The EVGA GeForce RTX 2060 KO offers something for everybody.
Gamers like you and me get a custom GeForce RTX 2060 graphics card and all its benefits—great 1080p gaming, good 1440p gaming, and real-time ray tracing—for just $300, a full $50 below the RTX 2060’s suggested price. EVGA steals the spotlight in a crucial segment of the market by significantly undercutting its competitors. And Nvidia gets to clear out stock for a different GPU, surprisingly enough, while fielding a headache-free rival to the new $280 Radeon RX 5600 XT.
Okay, maybe AMD doesn’t get anything out of it.
EVGA’s graphics card cuts some corners to hit the $300 mark, but they’re wholly reasonable tweaks, and the lower price point makes Nvidia’s entry-level ray tracing option much more appealing. So does EVGA’s $300 GeForce RTX 2060 KO and overclocked $320 RTX 2060 KO Ultra manage to knock out AMD’s latest GPU? And what about Nvidia’s own RTX 2060 Founders Edition, which just received a price cut to $300 itself? Let’s dig in.
EVGA GeForce RTX 2060 KO: Specs, features, and price
Surprise! The EVGA GeForce RTX 2060 KO doesn’t use the TU106 GPU found inside other GeForce RTX 2060 cards, at least in our review sample. Instead, it revolves around a version of the TU104 GPU found inside the much more powerful GeForce RTX 2080, but cut-down to match TU106’s specifications.
The GeForce RTX 2060’s reference specifications.
That means the EVGA KO packs the same 1,920 CUDA cores and 30 dedicated ray tracing cores as other RTX 2060s, tied to the same 6GB of GDDR6 VRAM with a 192-bit bus, bringing the total overall memory bandwith to a blistering 336Gbps. It behaves exactly like its TU106-based siblings in both gaming and ray tracing performance in our testing. Gamers Nexus discovered one key performance difference: The TU104-based EVGA KO performs up to 57 percent faster in Blender rendering tasks. That’s a very niche use case, but if you use Blender, it’s enough to push you toward the EVGA KO over rival RTX 2060 models.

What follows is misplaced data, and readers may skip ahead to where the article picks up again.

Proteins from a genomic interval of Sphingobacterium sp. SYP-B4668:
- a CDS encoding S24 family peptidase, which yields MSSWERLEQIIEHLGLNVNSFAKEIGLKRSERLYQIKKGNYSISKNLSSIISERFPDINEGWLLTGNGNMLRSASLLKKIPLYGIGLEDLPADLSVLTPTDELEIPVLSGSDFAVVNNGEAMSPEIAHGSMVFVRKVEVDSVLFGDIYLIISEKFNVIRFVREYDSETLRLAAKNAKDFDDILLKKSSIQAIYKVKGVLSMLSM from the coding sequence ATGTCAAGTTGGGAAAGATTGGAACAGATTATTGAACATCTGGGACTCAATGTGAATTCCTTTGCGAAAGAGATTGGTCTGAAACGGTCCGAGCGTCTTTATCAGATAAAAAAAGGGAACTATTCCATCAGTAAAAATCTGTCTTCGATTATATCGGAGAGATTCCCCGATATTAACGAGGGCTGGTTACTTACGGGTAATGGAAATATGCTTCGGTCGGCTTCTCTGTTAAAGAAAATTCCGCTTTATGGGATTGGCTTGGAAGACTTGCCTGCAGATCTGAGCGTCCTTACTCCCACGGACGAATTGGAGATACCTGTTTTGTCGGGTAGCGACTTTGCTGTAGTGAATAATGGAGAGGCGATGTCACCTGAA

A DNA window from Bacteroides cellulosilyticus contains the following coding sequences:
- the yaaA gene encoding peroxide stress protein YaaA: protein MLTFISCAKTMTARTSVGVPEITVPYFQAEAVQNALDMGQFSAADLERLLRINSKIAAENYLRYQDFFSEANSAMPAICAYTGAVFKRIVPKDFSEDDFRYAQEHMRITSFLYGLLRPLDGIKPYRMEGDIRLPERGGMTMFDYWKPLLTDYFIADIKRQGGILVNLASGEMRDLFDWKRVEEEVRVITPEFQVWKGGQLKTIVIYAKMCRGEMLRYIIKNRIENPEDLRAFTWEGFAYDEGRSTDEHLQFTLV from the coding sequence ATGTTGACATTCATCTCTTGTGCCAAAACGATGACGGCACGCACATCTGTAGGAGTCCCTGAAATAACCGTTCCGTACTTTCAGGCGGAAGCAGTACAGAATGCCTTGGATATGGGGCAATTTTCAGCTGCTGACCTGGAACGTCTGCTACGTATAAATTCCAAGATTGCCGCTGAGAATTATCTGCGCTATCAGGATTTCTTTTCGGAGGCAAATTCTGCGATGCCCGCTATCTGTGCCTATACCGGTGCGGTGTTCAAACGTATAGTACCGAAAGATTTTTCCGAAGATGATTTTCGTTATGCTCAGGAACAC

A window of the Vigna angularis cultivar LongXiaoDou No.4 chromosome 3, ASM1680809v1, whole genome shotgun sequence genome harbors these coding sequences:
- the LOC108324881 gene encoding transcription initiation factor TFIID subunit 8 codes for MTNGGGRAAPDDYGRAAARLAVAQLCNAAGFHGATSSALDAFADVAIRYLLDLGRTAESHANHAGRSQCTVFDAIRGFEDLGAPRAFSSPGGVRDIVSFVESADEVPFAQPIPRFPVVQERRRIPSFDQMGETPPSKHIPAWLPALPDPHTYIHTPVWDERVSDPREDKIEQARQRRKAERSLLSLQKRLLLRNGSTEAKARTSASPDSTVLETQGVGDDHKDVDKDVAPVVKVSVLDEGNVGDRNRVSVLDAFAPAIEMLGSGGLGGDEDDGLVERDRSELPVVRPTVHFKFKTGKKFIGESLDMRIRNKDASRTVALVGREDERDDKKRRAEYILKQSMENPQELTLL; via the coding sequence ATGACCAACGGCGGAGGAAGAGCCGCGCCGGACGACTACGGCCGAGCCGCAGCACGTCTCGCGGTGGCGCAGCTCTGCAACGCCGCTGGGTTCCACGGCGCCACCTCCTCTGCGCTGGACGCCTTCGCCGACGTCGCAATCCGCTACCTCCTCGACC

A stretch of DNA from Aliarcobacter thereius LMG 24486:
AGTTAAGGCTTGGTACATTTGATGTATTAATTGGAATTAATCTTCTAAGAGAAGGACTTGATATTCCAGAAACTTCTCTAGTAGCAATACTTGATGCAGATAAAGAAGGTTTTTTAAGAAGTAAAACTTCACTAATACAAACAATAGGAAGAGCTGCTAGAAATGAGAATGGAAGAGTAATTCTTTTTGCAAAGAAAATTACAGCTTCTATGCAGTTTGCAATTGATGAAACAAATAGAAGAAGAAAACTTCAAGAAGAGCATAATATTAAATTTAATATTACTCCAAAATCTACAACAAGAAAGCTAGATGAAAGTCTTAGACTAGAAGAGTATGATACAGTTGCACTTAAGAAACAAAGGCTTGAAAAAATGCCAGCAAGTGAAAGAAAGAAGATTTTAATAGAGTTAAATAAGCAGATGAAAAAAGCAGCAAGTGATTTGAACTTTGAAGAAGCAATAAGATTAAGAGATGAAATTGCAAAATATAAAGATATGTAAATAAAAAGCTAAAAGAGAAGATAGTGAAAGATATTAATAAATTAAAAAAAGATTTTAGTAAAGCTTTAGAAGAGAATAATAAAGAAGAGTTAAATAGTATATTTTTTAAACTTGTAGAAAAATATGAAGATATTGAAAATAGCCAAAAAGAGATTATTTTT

EVGA offers two different variants. The $300 GeForce RTX 2060 KO sticks to the GPU’s stock 1,680MHz Boost clock speeds, while the $320 EVGA RTX 2060 KO Ultra offers a mild overclock to 1,755MHz. You can overclock them further yourself, but EVGA prevents users from increasing the power limit to keep from overloading the board’s 4-phase VRM. The KO and KO Ultra are identical other than the clock speeds. We’re reviewing both configurations: EVGA sent us the Ultra model along with the BIOS for the cheaper version, so we could test both.
You’ll notice some cost-saving measures as soon as you take the EVGA RTX 2060 KO out of the box. It’s a tiny card that reuses the design of the $240 EVGA GeForce GTX 1660 Super SC, eliminating development costs for another custom cooler. The shroud’s plastic, rather than metal, and lacks the RGB lighting options found on most modern custom graphics cards. The KO also sticks to a very basic port configuration, with singular DisplayPort, HDMI, and DVI connections. Those are all reasonable downgrades to shave $50 off the normal cost of RTX 2060 models, in our opinion.
EVGA still managed to sneak some nice extras onto the card despite its budget price, however. The RTX 2060 KO includes a metal backplate that looks nice and clean in your case, while the two large fans adorning the shroud support the crucial idle fan stop feature. Idle fan stop prevents the fans from spinning when the GPU isn’t under heavy load, creating an utterly silent environment when you’re just tooling around on your desktop. EVGA’s Precision X1 monitoring and overclocking software remains among the best available, too.
The EVGA GeForce RTX 2060 KO uses a single 8-pin power connection.
Of course, as a GeForce RTX 20-series graphics card, the EVGA KO can run real-time ray tracing in the games that support it, and it supports all Nvidia’s latest hardware innovations. Check out our Turing architecture deep-dive for more information on that front. On the software side, the EVGA KO plays nice with GeForce Experience and its myriad features, including Ansel super screenshots, ShadowPlay video recording, integer scaling for retro games, low-latency modes for competitive titles, and more.
But onto the real question: How does it game?
Next page: Our test system, benchmarks begin